Book review

Fast and Effective Assessment:

How to reduce your workload and improve student learning

Workload is a constant issue in teachers’ lives – and one that seems to be increasing with the profusion of new initiatives and requirements, IEUA NSW/ACT Organiser Keith Heggart writes.

A recent survey identified that teachers in NSW are, on average, working 54 hours per week. Even if one takes into account the lower hours associated with non term time (and most teachers will still work through some of that too), this is still far in excess of the 38 hour week that teachers are expected to work. One of the key issues related to this increasing workload is administrative duties; that is, it is less about teaching and more to do with the planning, preparation, assessment and other matters.

Part of this workload is related to assessment. The crucial factor here is the difference between assessment and feedback. A study by Ruth Butler in 1988 found students who received grades, or both grades and feedback, performed worse than students who only received constructive feedback. This means that in many schools providing students with a grade or a mark is no longer enough. This is supported by the work of John Hattie who has, for more than a decade, identified that one of the key drivers for student achievement is the quality of feedback received in class.

This has led schools to place great emphasis on how teachers provide that feedback. For example, some schools in the UK require teachers to mark in different coloured pens to indicate where verbal feedback was provided – and, in the past, red pen has been banned as being too aggressive. Other schools have adopted models like Two Stars and a Wish and Hamburger Feedback. The problem is that many of these strategies simply add to the already excessive workload.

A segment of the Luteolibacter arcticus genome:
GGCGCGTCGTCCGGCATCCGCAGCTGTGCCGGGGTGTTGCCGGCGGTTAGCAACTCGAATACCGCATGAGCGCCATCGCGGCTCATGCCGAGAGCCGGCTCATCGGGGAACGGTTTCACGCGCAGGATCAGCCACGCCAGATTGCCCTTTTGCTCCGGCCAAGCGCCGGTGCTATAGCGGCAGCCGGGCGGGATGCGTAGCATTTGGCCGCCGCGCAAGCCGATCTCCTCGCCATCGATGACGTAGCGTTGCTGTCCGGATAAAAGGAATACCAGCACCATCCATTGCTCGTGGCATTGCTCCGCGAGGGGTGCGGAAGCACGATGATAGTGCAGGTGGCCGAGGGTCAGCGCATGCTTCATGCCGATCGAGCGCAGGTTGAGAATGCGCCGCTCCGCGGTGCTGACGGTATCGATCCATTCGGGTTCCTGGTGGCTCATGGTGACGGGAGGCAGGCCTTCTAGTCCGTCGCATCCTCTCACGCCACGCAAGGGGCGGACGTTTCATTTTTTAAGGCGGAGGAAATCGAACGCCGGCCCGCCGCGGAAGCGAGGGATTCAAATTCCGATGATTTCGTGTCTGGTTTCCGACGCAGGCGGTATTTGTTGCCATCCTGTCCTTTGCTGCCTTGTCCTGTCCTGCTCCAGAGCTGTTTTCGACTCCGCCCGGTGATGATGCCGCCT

This is where Glen Pearsall’s book Fast and Effective Assessment is so helpful. Pearsall is a former high school teacher who is now an author and educational consultant. He has a long history working with teachers and teacher unions, and it comes through clearly in the practical strategies encapsulated in this book. Unlike some other, equally excellent, education books that are on the market, Pearsall’s book is of immediate use to teachers – especially for teachers who are struggling with the assessment workload.

Pearsall draws on his experience to show how, by adapting what we normally do in the classroom, we are able to provide a range of different kinds of feedback, and in ways that lessen the workload.

Improved testing

The book is divided into six chapters, and it is best approached in that order, though more experienced teachers might want to dip in and out of certain chapters. Chapter 1 explores how teachers might refine their questioning technique, and so check students’ progress and provide immediate feedback.

In Chapter 2, Pearsall describes how he encourages students to understand what is expected of them, so that feedback is more effective. In Chapter 3, which is my favourite, Pearsall provides a range of techniques to identity how students are progressing. This is what Pearsall describes as “fast formative strategies”. In Chapter 4, Pearsall identifies ways to improve traditional testing strategies so that they are both quicker and more accurate. Chapter 5 explains how to mark these kinds of summative assessments more quickly. The final chapter explores how to make peer assessment more effective and meaningful.

This book is helpful to any teacher. As someone who taught for more than 15 years, I found the ideas applicable. I can see how it would be suitable for teachers working in primary, secondary and even post secondary fields. I think this should be recommended reading for teachers new to the profession, as it might save them from some of the despair we have all felt when faced with a giant pile of marking on a Friday night.

Butler, Ruth. 1988. “Enhancing and Undermining Intrinsic Motivation: The Effects of Task-Involving and Ego-Involving Evaluation on Interest and Performance.” British Journal of Educational Psychology 58: 1–14.